There is a dilemma in bilateral engagement which is associated with the implementation of arrangements, plans and programmes that lack visible results on the ground. The plan to phase in zero tariff preference to Nepali goods in the Chinese market is hindered by the presence of several non-tariff barriers and lack of overland connectivity. Nepal's trade deficit with China has been growing at an unprecedented rate over the past decade. The latest figure published by the Department of Customs shows that China's share in Nepal's imports is 14 percent while it is less than 0.4 percent in exports.
Bilateral trade has been facing several hassles over the past seven years due to limited opening of the Tatopani and Rasuwagadhi border posts on the Chinese side of the border. On the other side, the much-touted transit transport agreement signed in 2016 and its protocol in 2019 has landed in uncharted territory. Not even a single trial run of transit transportation has been carried out, which means that the cost, time and processes of transit movement of third country goods through Chinese territory is yet unknown. Thus, the diversification of transit corridors with the idea of opening northern corridors has turned merely into a subject of political rumbling and a fallacy of disenchanted aspiration.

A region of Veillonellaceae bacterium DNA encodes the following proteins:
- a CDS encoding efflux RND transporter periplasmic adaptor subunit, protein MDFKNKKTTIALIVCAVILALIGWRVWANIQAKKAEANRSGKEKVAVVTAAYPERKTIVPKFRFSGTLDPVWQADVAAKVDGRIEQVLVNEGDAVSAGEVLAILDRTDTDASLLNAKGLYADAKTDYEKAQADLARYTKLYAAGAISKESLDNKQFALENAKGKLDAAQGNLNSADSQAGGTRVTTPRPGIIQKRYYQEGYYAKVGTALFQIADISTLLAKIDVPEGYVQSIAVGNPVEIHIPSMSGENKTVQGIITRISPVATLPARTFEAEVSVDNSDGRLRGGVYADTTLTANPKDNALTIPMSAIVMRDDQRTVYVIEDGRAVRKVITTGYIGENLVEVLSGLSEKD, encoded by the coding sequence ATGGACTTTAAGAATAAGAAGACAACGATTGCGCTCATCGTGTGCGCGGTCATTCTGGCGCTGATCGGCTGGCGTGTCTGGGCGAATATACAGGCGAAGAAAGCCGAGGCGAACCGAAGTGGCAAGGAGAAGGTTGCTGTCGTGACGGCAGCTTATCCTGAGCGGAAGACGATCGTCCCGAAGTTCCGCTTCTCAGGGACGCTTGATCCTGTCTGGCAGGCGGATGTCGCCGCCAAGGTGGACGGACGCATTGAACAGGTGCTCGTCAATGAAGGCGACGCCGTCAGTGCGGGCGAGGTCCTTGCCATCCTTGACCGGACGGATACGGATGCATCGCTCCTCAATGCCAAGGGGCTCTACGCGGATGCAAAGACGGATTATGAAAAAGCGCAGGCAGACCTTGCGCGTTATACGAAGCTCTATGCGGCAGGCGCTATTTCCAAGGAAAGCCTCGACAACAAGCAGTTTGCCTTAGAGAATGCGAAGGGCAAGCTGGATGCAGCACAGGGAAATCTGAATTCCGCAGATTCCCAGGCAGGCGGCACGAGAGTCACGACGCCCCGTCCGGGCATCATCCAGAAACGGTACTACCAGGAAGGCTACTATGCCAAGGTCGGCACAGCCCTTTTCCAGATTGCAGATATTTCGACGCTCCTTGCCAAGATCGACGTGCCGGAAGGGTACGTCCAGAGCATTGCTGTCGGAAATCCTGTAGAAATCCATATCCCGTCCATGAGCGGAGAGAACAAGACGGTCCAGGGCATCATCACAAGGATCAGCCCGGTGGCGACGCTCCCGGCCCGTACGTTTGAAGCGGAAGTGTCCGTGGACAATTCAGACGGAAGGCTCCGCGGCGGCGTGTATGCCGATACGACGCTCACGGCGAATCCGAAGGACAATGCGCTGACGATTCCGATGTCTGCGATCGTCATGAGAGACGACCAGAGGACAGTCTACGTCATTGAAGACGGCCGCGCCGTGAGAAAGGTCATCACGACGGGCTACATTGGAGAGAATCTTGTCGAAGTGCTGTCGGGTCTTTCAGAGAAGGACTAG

Nepal and China concluded a bilateral transport agreement in 1994. This agreement, if implemented, could facilitate movement of goods and passenger traffic between Lhasa and Kathmandu. Efforts were made to introduce bus services between the two cities in 2004, but this could not continue due to visa problems for travellers who wish to visit Lhasa from Kathmandu. Even today, goods-laden trucks with Chinese and Nepali registration can only ply up to the borderlands despite the inter-country movement allowed in the transport agreement.